The axoneme of motile cilia is the largest macromolecular machine of eukaryotic cells. In humans, impaired axoneme function causes a range of ciliopathies. Axoneme assembly, structure, and motility require a radially arranged set of doublet microtubules, each decorated in repeating patterns with non-tubulin components. We use single-particle cryo-electron microscopy to visualize and build an atomic model of the repeating structure of a native axonemal doublet microtubule, which reveals the identities, positions, repeat lengths, and interactions of 38 associated proteins, including 33 microtubule inner proteins (MIPs). The structure demonstrates how these proteins establish the unique architecture of doublet microtubules, maintain coherent periodicities along the axoneme, and stabilize the microtubules against the repeated mechanical stress induced by ciliary motility. Our work elucidates the architectural principles that underpin the assembly of this large, repetitive eukaryotic structure and provides a molecular basis for understanding the etiology of human ciliopathies.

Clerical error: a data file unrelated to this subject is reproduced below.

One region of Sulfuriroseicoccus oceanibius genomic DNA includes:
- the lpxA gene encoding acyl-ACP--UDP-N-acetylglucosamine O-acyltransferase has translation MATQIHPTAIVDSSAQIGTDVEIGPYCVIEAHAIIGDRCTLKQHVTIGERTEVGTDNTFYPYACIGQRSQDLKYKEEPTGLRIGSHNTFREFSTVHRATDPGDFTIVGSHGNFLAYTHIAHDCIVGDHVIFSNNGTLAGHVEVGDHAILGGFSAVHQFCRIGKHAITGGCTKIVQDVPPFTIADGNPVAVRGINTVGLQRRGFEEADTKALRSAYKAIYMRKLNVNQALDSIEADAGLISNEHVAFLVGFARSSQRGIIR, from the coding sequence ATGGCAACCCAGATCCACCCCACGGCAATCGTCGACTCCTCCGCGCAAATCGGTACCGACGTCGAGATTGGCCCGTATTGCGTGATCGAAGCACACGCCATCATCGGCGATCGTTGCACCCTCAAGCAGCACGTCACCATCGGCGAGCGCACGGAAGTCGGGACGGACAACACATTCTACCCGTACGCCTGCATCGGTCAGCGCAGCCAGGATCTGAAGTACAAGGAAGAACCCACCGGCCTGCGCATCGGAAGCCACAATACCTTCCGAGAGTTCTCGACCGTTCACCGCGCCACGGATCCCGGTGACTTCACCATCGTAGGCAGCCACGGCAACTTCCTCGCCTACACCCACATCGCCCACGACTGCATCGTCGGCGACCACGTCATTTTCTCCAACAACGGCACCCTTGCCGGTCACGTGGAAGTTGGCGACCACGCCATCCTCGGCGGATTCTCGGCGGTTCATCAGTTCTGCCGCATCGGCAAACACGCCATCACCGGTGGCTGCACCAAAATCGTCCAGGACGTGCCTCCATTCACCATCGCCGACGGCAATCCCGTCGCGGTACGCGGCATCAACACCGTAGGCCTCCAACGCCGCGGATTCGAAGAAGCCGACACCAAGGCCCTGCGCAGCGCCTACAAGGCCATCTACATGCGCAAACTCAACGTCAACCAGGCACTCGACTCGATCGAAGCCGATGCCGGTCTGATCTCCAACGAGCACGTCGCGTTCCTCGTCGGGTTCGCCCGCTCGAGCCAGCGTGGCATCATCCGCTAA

Original languageEnglish
Pages (from-to)909-922.e12
Issue number4
StatePublished - Oct 31 2019


  • axoneme
  • cilia
  • cryo-EM
  • doublet microtubule
  • tubulin


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